We should all be STEMinists
Posted on April 24, 2019
Ian Mangenga, founder of Digital Girl Africa, quit her job to empower young girls by launching a digital hub that accelerates women towards entrepreneurship in digital technology. The hub is purposed towards supporting aspiring and existing woman business owners with tech related tools to scale their impact. Addressing Africa’s digital gender divide and the flexibility of being a self-starter attracted Mangenga to entrepreneurship. “I didn’t and still don’t believe anyone has to be in the office half the day to make a living. Digital Girl Africa is a vehicle I use to help other women conquer the digital revolution and be self dependent.” Small events lead her to leave her job to focus on building Digital Girl Africa. She says this audacious decision can be liberating for entrepreneurs who believe in their passion – if there’s a plan in place.
Any young entrepreneur considering leaving their job needs to have a clear and detailed plan and enough finances to survive until the next pay cheque.
The digital gender divide is a term used to define the low numbers of women who use the internet compared to men. “If we say ‘the future is digital’ and ‘the future is female’ then who’s preparing these women for the future?” Africa has the widest gap with women being 33% less likely to use the internet than their male counterparts. This means far less women in Africa use the internet to access information, opportunities and to develop themselves. Mangenga explains that there are several reasons why this fact signals danger for South Africa’s future:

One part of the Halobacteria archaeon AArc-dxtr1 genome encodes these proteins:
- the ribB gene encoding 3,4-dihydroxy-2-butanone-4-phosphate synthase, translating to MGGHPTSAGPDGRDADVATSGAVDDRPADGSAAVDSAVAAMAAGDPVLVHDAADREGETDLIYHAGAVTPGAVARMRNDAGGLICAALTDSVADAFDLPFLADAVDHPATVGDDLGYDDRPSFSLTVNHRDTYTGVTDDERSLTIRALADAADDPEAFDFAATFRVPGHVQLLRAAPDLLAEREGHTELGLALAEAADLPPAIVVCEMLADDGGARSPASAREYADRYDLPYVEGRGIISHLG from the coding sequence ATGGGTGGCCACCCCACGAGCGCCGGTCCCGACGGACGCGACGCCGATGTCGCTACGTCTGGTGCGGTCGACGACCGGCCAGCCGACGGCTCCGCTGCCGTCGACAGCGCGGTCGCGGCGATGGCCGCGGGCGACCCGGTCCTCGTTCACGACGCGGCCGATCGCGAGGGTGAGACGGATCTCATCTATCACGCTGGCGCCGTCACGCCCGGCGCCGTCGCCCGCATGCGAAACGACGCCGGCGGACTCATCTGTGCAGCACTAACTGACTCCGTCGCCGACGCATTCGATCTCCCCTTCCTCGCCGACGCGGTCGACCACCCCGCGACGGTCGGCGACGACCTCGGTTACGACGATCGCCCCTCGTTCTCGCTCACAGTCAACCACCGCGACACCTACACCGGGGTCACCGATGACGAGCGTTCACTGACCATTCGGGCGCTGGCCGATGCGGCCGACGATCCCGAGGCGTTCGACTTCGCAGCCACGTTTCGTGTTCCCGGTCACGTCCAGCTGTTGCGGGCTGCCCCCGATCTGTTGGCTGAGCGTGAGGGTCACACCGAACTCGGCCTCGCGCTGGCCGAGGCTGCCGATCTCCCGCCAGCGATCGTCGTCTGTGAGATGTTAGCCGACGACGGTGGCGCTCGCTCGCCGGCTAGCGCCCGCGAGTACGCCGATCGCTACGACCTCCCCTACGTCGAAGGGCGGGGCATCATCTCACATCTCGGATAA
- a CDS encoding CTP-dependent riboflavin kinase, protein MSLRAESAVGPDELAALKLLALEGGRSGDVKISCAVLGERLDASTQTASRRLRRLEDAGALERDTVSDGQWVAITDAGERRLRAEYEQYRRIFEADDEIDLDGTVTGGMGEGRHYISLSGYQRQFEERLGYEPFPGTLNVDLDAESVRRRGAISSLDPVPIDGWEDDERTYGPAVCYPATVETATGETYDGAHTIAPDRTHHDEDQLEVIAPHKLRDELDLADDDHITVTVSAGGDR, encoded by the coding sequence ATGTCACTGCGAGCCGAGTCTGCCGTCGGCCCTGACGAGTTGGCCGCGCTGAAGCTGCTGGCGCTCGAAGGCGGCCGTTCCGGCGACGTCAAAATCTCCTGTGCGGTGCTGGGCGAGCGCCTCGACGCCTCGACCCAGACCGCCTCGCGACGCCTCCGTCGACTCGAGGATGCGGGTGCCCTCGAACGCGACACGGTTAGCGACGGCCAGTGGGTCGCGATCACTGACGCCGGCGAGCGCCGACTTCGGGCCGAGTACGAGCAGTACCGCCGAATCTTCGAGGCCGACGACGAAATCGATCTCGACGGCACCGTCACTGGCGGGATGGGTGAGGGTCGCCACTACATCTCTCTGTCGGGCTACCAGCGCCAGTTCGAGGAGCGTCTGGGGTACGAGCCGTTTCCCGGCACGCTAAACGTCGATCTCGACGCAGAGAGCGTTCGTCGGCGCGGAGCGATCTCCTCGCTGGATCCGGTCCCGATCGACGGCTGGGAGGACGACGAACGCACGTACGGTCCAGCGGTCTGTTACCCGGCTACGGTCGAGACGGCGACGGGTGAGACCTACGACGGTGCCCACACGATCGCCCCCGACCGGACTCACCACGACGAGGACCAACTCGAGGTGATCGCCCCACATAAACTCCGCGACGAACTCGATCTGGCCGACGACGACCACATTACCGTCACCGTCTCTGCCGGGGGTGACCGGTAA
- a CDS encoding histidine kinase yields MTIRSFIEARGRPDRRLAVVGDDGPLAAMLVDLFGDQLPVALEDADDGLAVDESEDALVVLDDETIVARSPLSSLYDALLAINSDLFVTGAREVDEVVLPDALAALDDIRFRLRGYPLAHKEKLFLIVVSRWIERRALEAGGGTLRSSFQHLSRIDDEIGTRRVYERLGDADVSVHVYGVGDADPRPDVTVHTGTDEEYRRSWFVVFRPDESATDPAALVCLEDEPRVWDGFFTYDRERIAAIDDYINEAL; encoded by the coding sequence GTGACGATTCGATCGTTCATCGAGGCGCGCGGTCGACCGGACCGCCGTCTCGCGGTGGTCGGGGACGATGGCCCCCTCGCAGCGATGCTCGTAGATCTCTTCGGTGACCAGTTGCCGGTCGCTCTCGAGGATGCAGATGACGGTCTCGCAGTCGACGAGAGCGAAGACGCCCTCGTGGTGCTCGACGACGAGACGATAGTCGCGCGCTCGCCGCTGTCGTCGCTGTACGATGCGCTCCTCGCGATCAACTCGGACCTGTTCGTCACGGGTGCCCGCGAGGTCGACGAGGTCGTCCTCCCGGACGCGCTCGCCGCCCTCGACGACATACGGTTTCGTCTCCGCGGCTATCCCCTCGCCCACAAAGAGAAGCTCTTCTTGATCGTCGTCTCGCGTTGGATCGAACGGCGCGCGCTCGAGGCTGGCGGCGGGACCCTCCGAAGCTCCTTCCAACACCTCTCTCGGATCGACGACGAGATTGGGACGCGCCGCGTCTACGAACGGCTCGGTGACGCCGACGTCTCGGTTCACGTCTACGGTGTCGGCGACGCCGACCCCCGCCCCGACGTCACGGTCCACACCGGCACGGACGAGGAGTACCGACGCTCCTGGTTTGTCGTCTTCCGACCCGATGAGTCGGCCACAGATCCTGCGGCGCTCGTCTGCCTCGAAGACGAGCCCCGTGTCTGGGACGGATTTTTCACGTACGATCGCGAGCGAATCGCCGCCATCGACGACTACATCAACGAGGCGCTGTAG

The gap has the potential to reinforce preexisting challenges women face daily. If we don’t make it our mission to address this, we run the risk of not fully benefit from the Fourth Industrial Revolution. That’s why Digital Girl Africa is involved in equipping women with the skills they need to future proof their careers and changing society’s perception of women in tech.
The hub has hosted coding boot camps for teenage girls, tech tools and skills workshops for women who lead social movements, social media masterclasses for women in business, young African leaders and domestic workers. “In 2019 we’re expanding to Cape Town, Mozambique, Zimbabwe, Ghana, Tanzania and we are building relationships in strategic countries including the United Kingdom as well as Trinidad & Tobago.” Digital Girl Africa’s mission is to close the digital gender gap significantly by 2030 through creating a premium network of women tech talent in Africa and the diaspora that are using their skill to shape the continent.
To build a social enterprise leading change in technology, Mangenga says entrepreneurs must adapt to playing multiple roles: from managing the vision, to execution and expansion. “I’m very lucky to have a team that helps me with technical and administrative work. Running a start-up means being in a constant state of figuring things out.” Speaking about thinking big and managing vision, Mangenga is building Digital Girl Africa into one of the leading women-led and women-focused software companies in Africa, creating digital products for businesses that are interested in affecting social change.